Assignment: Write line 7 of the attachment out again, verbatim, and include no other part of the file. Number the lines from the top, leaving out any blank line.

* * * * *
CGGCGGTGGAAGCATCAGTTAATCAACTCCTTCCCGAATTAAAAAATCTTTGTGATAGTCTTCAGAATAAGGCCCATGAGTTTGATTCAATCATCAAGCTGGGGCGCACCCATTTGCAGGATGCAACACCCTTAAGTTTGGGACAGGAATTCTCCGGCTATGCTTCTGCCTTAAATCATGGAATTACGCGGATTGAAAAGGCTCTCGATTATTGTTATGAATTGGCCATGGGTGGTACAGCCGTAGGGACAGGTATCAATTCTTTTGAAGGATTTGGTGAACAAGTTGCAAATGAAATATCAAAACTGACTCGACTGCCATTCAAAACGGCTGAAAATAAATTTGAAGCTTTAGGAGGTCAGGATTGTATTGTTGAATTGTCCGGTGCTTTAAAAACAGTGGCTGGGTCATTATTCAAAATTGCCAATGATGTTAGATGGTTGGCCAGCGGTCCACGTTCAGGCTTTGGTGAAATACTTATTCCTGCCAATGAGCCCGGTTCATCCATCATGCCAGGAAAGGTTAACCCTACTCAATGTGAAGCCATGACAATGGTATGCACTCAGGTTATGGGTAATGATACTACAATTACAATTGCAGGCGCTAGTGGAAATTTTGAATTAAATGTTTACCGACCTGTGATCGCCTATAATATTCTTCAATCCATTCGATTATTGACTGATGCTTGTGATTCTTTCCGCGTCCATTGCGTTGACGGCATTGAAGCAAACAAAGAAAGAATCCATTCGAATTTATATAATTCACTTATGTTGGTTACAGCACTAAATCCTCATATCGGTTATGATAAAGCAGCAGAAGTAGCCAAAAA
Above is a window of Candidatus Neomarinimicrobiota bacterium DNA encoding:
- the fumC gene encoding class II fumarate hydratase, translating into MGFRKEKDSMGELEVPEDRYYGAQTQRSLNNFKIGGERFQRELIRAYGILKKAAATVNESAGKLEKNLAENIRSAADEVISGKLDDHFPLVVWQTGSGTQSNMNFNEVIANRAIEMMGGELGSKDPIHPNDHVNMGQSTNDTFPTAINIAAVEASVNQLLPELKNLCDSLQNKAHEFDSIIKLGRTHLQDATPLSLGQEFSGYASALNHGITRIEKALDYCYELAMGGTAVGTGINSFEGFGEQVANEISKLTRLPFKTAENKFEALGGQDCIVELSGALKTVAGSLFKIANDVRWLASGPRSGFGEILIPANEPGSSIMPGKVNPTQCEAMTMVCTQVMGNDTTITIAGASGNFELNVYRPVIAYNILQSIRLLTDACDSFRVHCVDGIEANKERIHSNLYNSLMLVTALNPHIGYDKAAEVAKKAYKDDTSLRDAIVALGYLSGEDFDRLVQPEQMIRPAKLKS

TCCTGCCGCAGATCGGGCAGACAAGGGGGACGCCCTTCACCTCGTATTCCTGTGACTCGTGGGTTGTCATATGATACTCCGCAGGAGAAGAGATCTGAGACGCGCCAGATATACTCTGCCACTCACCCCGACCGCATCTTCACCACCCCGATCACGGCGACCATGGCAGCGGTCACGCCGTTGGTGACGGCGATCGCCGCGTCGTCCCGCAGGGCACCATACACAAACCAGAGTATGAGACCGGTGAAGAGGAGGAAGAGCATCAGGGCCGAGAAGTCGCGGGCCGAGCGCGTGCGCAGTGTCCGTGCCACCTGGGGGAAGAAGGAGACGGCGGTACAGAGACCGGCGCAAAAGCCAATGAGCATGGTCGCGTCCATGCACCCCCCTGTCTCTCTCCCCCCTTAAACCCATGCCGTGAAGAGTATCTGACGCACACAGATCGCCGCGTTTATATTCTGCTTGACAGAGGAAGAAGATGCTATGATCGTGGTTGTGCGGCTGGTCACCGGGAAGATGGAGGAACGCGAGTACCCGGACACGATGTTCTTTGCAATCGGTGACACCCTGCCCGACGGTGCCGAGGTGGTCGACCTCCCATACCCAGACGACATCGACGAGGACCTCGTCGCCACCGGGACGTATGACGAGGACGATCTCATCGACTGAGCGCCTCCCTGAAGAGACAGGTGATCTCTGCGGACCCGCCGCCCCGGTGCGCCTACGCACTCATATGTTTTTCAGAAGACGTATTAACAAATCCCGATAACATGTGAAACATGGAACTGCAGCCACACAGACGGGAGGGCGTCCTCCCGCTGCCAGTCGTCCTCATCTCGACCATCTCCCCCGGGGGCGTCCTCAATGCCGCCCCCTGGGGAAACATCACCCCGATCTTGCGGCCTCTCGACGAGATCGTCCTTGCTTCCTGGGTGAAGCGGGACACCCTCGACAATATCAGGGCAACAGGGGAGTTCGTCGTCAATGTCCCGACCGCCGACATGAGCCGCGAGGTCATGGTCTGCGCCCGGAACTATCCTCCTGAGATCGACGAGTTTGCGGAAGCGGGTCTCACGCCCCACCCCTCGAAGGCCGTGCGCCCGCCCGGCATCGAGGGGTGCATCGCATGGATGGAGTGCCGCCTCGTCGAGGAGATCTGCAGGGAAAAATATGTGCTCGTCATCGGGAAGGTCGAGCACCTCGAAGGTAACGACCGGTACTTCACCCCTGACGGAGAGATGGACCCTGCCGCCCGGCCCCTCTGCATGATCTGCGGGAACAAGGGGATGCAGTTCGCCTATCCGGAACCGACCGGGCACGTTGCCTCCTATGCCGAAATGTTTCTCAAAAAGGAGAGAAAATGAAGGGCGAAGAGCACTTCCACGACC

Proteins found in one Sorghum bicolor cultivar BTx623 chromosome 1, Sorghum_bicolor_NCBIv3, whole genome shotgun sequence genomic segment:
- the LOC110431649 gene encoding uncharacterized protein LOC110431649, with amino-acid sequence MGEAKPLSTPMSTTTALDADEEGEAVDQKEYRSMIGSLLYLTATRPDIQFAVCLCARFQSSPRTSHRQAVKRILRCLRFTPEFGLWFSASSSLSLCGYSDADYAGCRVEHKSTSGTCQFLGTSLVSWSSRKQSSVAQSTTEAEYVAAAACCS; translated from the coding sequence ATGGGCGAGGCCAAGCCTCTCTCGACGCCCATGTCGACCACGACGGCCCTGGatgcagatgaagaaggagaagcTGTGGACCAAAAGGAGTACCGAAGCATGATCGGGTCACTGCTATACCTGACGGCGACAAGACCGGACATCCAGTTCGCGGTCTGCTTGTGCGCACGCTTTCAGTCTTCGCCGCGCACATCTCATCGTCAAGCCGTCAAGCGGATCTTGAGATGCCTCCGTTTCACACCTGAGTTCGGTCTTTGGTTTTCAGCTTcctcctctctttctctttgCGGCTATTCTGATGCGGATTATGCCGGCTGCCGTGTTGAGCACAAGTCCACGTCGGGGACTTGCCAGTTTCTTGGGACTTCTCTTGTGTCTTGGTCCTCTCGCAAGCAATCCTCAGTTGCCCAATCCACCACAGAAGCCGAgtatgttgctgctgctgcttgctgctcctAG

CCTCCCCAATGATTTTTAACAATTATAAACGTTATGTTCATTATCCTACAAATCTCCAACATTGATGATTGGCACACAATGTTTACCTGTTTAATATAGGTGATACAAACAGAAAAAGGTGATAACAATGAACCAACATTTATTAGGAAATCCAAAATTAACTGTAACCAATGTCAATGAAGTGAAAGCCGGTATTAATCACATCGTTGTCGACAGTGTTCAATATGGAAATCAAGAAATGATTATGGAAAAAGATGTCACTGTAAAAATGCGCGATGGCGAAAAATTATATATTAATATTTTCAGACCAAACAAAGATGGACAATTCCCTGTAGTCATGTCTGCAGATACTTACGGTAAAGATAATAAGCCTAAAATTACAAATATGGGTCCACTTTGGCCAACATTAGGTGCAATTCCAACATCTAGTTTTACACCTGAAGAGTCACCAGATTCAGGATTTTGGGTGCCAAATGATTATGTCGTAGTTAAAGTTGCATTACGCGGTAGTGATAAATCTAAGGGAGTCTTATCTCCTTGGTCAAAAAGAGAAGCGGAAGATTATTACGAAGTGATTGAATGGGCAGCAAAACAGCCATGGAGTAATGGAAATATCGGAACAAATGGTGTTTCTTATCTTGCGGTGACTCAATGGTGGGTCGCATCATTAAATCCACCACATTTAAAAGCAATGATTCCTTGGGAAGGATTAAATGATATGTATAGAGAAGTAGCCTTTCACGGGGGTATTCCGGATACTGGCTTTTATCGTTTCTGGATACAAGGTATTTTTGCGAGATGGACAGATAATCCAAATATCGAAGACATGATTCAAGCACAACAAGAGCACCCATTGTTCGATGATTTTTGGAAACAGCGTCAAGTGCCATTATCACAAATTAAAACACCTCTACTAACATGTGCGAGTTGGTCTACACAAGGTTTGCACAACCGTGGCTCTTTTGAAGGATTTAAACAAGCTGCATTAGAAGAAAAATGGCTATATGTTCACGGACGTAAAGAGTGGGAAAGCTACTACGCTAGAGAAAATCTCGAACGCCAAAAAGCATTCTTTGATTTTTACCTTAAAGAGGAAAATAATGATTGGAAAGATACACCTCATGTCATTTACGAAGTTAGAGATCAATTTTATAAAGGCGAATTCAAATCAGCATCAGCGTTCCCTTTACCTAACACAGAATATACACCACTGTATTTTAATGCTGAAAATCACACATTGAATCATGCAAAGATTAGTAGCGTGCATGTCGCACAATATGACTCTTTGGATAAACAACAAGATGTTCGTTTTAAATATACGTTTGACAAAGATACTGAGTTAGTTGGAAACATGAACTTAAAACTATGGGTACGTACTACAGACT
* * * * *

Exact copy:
CCTCCCCAATGATTTTTAACAATTATAAACGTTATGTTCATTATCCTACAAATCTCCAACATTGATGATTGGCACACAATGTTTACCTGTTTAATATAGGTGATACAAACAGAAAAAGGTGATAACAATGAACCAACATTTATTAGGAAATCCAAAATTAACTGTAACCAATGTCAATGAAGTGAAAGCCGGTATTAATCACATCGTTGTCGACAGTGTTCAATATGGAAATCAAGAAATGATTATGGAAAAAGATGTCACTGTAAAAATGCGCGATGGCGAAAAATTATATATTAATATTTTCAGACCAAACAAAGATGGACAATTCCCTGTAGTCATGTCTGCAGATACTTACGGTAAAGATAATAAGCCTAAAATTACAAATATGGGTCCACTTTGGCCAACATTAGGTGCAATTCCAACATCTAGTTTTACACCTGAAGAGTCACCAGATTCAGGATTTTGGGTGCCAAATGATTATGTCGTAGTTAAAGTTGCATTACGCGGTAGTGATAAATCTAAGGGAGTCTTATCTCCTTGGTCAAAAAGAGAAGCGGAAGATTATTACGAAGTGATTGAATGGGCAGCAAAACAGCCATGGAGTAATGGAAATATCGGAACAAATGGTGTTTCTTATCTTGCGGTGACTCAATGGTGGGTCGCATCATTAAATCCACCACATTTAAAAGCAATGATTCCTTGGGAAGGATTAAATGATATGTATAGAGAAGTAGCCTTTCACGGGGGTATTCCGGATACTGGCTTTTATCGTTTCTGGATACAAGGTATTTTTGCGAGATGGACAGATAATCCAAATATCGAAGACATGATTCAAGCACAACAAGAGCACCCATTGTTCGATGATTTTTGGAAACAGCGTCAAGTGCCATTATCACAAATTAAAACACCTCTACTAACATGTGCGAGTTGGTCTACACAAGGTTTGCACAACCGTGGCTCTTTTGAAGGATTTAAACAAGCTGCATTAGAAGAAAAATGGCTATATGTTCACGGACGTAAAGAGTGGGAAAGCTACTACGCTAGAGAAAATCTCGAACGCCAAAAAGCATTCTTTGATTTTTACCTTAAAGAGGAAAATAATGATTGGAAAGATACACCTCATGTCATTTACGAAGTTAGAGATCAATTTTATAAAGGCGAATTCAAATCAGCATCAGCGTTCCCTTTACCTAACACAGAATATACACCACTGTATTTTAATGCTGAAAATCACACATTGAATCATGCAAAGATTAGTAGCGTGCATGTCGCACAATATGACTCTTTGGATAAACAACAAGATGTTCGTTTTAAATATACGTTTGACAAAGATACTGAGTTAGTTGGAAACATGAACTTAAAACTATGGGTACGTACTACAGACT